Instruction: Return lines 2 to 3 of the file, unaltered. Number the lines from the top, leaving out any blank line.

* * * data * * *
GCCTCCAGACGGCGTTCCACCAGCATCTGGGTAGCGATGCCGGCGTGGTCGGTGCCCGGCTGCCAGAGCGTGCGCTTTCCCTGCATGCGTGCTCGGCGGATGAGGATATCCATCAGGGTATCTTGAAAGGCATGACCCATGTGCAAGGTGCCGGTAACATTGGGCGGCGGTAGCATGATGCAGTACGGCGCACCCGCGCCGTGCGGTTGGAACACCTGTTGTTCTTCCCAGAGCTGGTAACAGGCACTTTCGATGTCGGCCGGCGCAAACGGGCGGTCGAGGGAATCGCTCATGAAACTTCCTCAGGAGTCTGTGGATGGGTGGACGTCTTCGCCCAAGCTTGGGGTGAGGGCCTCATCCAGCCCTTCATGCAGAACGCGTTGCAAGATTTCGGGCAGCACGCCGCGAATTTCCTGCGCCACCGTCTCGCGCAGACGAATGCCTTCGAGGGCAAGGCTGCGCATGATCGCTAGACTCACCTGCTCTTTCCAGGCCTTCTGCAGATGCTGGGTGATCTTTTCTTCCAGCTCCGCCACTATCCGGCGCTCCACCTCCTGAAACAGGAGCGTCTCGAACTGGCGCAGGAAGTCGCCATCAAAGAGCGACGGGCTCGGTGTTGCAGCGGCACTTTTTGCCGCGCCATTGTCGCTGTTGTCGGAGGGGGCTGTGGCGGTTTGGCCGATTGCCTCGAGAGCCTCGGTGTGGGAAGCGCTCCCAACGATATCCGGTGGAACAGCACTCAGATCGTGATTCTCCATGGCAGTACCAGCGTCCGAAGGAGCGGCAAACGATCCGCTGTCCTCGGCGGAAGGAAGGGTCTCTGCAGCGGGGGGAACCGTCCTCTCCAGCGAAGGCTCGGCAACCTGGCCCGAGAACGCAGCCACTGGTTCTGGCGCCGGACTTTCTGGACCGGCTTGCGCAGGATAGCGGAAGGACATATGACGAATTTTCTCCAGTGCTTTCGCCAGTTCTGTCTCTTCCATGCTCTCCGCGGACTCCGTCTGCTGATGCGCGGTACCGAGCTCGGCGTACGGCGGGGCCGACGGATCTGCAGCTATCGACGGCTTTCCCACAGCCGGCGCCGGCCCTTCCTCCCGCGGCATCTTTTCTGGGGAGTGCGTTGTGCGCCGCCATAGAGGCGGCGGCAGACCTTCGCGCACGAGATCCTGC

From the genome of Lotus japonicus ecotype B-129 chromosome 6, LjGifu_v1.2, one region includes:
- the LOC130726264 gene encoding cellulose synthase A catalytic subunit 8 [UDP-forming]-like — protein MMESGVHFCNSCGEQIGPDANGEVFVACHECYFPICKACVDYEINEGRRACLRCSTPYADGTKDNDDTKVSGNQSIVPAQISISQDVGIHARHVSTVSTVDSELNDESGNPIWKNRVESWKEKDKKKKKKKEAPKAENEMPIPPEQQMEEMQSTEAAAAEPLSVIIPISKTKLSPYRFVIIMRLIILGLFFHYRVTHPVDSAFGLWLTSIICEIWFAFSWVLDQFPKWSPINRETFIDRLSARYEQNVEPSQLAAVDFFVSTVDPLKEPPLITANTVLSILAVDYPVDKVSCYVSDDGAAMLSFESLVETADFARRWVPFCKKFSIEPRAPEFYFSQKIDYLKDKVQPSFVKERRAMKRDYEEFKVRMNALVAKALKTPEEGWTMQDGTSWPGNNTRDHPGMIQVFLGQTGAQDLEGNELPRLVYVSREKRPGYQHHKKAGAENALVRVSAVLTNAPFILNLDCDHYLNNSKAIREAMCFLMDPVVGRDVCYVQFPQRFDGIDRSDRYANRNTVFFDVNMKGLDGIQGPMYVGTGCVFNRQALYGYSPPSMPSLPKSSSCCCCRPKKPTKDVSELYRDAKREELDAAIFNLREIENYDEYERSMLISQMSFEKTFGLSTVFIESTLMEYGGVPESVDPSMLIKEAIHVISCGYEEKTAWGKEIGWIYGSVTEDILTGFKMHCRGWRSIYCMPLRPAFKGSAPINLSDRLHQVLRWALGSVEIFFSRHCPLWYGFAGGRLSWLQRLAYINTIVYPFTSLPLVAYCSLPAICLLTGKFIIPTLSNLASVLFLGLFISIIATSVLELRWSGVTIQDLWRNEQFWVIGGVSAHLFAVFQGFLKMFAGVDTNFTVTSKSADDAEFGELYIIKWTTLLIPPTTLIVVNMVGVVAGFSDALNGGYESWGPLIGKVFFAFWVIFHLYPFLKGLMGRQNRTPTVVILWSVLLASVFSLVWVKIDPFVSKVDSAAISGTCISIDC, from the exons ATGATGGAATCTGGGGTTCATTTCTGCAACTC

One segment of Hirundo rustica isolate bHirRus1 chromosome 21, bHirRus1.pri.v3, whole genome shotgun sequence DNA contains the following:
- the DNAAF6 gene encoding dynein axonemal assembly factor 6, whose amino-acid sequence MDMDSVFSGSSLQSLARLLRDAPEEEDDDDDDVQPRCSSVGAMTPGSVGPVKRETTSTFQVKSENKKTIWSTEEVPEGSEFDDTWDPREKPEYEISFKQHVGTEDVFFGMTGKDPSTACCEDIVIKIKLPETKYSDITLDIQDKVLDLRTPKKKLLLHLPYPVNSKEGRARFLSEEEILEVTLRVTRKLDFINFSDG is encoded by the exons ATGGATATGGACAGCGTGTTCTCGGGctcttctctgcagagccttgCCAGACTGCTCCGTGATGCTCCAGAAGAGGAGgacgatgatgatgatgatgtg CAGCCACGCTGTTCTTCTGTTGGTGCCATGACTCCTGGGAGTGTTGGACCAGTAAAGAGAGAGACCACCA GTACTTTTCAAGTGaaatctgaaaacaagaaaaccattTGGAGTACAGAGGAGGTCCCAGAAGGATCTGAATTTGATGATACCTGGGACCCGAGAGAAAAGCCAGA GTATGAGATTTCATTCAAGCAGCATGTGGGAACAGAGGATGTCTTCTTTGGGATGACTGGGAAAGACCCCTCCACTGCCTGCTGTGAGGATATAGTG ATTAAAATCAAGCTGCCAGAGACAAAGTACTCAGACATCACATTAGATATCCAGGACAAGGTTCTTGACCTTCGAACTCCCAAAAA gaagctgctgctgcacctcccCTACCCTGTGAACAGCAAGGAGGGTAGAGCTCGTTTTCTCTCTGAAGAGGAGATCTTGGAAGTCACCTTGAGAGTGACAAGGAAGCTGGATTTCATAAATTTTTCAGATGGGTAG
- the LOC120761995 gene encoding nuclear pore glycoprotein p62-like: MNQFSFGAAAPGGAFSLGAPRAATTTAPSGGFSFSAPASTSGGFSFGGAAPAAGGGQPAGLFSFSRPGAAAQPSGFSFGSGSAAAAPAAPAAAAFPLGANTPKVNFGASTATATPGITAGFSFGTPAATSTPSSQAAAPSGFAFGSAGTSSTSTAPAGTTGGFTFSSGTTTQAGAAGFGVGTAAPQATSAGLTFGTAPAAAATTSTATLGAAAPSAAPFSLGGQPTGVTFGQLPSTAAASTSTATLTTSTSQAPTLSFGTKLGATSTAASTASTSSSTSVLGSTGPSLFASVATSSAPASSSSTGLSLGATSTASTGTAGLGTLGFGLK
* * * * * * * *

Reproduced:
From the genome of Lotus japonicus ecotype B-129 chromosome 6, LjGifu_v1.2, one region includes:
- the LOC130726264 gene encoding cellulose synthase A catalytic subunit 8 [UDP-forming]-like — protein MMESGVHFCNSCGEQIGPDANGEVFVACHECYFPICKACVDYEINEGRRACLRCSTPYADGTKDNDDTKVSGNQSIVPAQISISQDVGIHARHVSTVSTVDSELNDESGNPIWKNRVESWKEKDKKKKKKKEAPKAENEMPIPPEQQMEEMQSTEAAAAEPLSVIIPISKTKLSPYRFVIIMRLIILGLFFHYRVTHPVDSAFGLWLTSIICEIWFAFSWVLDQFPKWSPINRETFIDRLSARYEQNVEPSQLAAVDFFVSTVDPLKEPPLITANTVLSILAVDYPVDKVSCYVSDDGAAMLSFESLVETADFARRWVPFCKKFSIEPRAPEFYFSQKIDYLKDKVQPSFVKERRAMKRDYEEFKVRMNALVAKALKTPEEGWTMQDGTSWPGNNTRDHPGMIQVFLGQTGAQDLEGNELPRLVYVSREKRPGYQHHKKAGAENALVRVSAVLTNAPFILNLDCDHYLNNSKAIREAMCFLMDPVVGRDVCYVQFPQRFDGIDRSDRYANRNTVFFDVNMKGLDGIQGPMYVGTGCVFNRQALYGYSPPSMPSLPKSSSCCCCRPKKPTKDVSELYRDAKREELDAAIFNLREIENYDEYERSMLISQMSFEKTFGLSTVFIESTLMEYGGVPESVDPSMLIKEAIHVISCGYEEKTAWGKEIGWIYGSVTEDILTGFKMHCRGWRSIYCMPLRPAFKGSAPINLSDRLHQVLRWALGSVEIFFSRHCPLWYGFAGGRLSWLQRLAYINTIVYPFTSLPLVAYCSLPAICLLTGKFIIPTLSNLASVLFLGLFISIIATSVLELRWSGVTIQDLWRNEQFWVIGGVSAHLFAVFQGFLKMFAGVDTNFTVTSKSADDAEFGELYIIKWTTLLIPPTTLIVVNMVGVVAGFSDALNGGYESWGPLIGKVFFAFWVIFHLYPFLKGLMGRQNRTPTVVILWSVLLASVFSLVWVKIDPFVSKVDSAAISGTCISIDC, from the exons ATGATGGAATCTGGGGTTCATTTCTGCAACTC